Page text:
The ability to speed read is something that many people aspire to, yet only a few truly master . Reading will remain a necessity regardless of the form and format of writing. If you want to master this art (and actually understand and remember what you read), look no further than the following tips and tricks.
What does speed reading mean?
Unless you have some kind of reference, you can’t tell how fast you read. So for your reference:
- An average reading speed is between 200 and 400 words per minute
- A speed-reader claims to be able to read anything in between 1000 and 1700 words per minute
Most people are average because the brain follows certain steps during reading: it literally reads the word; it runs a phonetic analysis, it generates an image in our heads, associated to that word. In scientific terms, reading involves the following stages:
- Fixation – it takes ¼ second for the eye to fixate a specific word from the written sentence
- Saccade – it takes 1/10 second for the eye to switch to the next fixation
- Comprehension – it takes up to ½ second for the brain to analyze all the fixations and process information
Problem is, we weren’t trained to do all these very fast, and each stage takes time. Yet reading alone, slower or faster, isn’t exactly ingrained in our DNA. After all, humanity developed language about 150,000 – 50,000 years ago. As for the alphabet as an invention, it’s barely 5,000 years old. Still, we managed to develop reading technology to unthinkable levels in a very short time. So people come and tell you that you can read faster. Not two, not even three or four, but five times faster than you currently do!
Is it possible? Obviously, there are ways to test it.
Is there anything scientific backing to these claims? You bet there is…
The Science of Speed Reading
‘Speed reading’ refers to a body of reading methods designed to increase the rate at which the brain processes the written word. Naturally, the goal is to maintain retention and comprehension. By mastering such techniques, one would be able to absorb information faster, improving efficiency and productivity. Everyone reads daily, so speed reading could bring benefits not just at the workplace, but also in the daily life.
Did you know the brain reads words as a whole, not letter by letter? In this way, it only takes into consideration a few key elements – the first and the last letter – and it simply guesses the word. It can do this because of context. The brain can guess what the next word should be, even if the other letters in the word are mixed up.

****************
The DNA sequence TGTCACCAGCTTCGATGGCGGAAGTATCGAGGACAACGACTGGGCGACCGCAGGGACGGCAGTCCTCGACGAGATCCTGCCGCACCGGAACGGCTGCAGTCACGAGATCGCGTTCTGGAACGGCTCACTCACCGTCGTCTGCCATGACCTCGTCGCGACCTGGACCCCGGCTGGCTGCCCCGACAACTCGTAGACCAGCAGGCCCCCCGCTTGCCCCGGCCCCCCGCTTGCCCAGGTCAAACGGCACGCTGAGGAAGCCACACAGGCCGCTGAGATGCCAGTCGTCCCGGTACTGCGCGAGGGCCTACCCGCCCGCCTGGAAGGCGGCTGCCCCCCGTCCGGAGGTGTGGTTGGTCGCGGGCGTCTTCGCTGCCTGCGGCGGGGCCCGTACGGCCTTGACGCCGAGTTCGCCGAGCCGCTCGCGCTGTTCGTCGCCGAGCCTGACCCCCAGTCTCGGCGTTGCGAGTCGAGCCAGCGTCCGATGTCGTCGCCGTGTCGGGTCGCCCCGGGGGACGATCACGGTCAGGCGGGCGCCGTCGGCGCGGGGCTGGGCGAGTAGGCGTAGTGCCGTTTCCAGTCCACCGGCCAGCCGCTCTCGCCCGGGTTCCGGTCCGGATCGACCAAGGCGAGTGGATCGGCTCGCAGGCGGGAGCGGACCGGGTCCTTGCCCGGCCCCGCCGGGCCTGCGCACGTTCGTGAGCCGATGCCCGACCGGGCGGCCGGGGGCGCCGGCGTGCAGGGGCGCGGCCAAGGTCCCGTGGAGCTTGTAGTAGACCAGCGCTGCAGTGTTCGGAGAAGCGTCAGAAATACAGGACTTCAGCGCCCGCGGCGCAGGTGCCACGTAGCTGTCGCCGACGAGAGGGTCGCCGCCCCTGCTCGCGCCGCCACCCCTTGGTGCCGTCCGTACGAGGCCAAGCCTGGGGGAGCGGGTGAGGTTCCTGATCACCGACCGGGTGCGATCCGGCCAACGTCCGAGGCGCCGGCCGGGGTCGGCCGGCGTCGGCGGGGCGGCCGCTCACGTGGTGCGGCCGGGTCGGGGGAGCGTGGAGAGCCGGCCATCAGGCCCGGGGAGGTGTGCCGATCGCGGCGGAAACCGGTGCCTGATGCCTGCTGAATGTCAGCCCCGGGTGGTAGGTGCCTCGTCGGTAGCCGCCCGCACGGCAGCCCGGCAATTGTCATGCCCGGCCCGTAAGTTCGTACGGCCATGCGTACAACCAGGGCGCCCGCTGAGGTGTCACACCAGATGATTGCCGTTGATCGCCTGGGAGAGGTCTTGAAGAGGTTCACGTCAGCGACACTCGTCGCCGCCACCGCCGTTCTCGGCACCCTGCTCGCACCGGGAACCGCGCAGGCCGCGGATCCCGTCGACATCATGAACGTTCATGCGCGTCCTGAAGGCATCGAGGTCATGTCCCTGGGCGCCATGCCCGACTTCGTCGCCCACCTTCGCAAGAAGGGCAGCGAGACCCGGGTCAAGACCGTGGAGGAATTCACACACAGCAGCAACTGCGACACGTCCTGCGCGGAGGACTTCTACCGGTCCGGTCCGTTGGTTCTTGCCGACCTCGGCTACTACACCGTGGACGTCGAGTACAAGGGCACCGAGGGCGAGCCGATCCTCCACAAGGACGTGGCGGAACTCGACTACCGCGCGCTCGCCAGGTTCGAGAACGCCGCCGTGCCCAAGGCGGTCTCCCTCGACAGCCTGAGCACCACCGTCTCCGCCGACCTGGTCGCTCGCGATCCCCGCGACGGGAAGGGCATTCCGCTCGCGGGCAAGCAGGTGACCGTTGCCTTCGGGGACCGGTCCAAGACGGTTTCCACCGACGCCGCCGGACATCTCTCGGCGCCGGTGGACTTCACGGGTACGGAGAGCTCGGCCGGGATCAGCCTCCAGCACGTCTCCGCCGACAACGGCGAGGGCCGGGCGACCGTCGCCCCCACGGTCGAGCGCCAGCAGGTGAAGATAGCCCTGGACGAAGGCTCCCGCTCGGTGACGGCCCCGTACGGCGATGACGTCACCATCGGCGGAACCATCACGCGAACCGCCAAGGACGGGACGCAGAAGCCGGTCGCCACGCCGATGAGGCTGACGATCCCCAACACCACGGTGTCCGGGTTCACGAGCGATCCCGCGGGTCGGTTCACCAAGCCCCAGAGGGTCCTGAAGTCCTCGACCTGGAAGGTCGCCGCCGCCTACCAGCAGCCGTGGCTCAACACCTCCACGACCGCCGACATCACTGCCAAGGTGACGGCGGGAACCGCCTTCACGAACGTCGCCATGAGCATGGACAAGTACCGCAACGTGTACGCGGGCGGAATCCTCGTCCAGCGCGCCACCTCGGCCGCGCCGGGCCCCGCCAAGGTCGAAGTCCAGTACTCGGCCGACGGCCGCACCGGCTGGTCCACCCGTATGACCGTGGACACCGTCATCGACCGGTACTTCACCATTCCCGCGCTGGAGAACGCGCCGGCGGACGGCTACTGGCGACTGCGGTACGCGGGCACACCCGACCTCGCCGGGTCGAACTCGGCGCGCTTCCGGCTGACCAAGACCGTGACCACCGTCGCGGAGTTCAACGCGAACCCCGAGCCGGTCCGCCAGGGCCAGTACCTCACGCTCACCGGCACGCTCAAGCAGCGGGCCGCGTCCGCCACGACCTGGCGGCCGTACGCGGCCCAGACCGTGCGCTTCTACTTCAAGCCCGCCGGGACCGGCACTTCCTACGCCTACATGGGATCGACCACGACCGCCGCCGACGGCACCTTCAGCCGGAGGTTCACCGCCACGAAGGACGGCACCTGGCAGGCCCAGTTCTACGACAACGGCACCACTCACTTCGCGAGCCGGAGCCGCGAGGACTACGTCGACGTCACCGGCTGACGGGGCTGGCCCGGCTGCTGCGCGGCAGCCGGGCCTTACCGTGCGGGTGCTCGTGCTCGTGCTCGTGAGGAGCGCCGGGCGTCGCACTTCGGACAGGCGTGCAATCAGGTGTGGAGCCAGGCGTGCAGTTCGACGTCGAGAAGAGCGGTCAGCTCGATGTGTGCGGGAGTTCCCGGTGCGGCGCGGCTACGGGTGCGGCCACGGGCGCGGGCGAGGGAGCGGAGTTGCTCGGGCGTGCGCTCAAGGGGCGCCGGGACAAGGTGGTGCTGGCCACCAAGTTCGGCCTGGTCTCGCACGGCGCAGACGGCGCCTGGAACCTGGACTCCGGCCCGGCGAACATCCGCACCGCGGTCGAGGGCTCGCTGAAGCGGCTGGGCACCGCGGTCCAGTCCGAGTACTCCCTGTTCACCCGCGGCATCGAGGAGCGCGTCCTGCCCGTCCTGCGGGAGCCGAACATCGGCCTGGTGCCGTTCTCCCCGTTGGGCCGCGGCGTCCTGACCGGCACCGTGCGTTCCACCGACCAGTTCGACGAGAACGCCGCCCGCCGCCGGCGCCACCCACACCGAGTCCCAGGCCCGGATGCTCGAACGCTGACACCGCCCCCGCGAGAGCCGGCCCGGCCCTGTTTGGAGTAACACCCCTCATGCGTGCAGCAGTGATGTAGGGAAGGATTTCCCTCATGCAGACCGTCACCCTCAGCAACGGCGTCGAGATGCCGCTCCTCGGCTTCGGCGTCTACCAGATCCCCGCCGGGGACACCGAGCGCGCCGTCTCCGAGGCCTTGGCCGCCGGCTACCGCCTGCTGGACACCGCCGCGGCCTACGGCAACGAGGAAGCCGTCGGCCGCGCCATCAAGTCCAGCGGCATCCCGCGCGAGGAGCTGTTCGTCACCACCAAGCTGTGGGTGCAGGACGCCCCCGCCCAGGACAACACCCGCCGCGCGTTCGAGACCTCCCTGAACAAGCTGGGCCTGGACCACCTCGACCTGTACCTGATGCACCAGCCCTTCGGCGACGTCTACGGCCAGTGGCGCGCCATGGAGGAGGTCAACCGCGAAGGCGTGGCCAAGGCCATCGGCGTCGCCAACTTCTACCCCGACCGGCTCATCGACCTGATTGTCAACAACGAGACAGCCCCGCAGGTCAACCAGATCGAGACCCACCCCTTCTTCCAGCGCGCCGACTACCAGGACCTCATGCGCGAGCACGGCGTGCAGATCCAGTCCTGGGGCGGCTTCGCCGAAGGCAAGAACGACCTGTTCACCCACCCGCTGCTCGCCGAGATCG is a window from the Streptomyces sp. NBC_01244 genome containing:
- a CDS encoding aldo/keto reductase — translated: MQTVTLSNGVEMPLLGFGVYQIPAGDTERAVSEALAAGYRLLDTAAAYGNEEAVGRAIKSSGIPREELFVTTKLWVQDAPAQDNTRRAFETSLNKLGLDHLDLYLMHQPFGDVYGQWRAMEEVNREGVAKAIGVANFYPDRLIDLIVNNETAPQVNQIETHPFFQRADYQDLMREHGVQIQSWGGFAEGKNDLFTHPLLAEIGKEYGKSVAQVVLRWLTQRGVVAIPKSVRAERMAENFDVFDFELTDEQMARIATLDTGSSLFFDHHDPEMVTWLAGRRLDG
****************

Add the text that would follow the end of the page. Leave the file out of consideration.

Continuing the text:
“This evinedce is sutasneid by the Unsitveriy Of Cagmibrde. The sutdy conutdced there proevd that as lnog as the fisrt and the lsat lteter are in the rihgt pacle, evyertihng esle can be mipslaced. The brian wlil flil in the dtos.”
Research allowed us to identify some average reading rates for:
- Memorization: under 100 words per minute
- Learning: between 100 and 200 words per minute
- Comprehension: between 200 and 400 words per minute
- Skimming: between 400 and 700 words per minute
In order to overcome these boundaries, one would have to apply certain techniques such as:
When you read, you can literally hear the words in your head. That is an imagined pronunciation or speaking without any kind of lip or facial movements. It is generally perceived as sub-vocalization, but scientists call it rauding. Rauding is a combo of read words and audio, translated into biological signals. Even when you sub-vocalize, the brain processes the words and sends some signals or impulses to the tongue and to the vocal chords.
All these indicate that as long as you sub-vocalize:
- Your reading speed is close to the speaking speed
- The more complicated words you encounter, the longer it takes to read and the more complex the biological signals are
- If you try to increase the reading speed in the detriment of sub-vocalization, chances are you will retain and comprehend less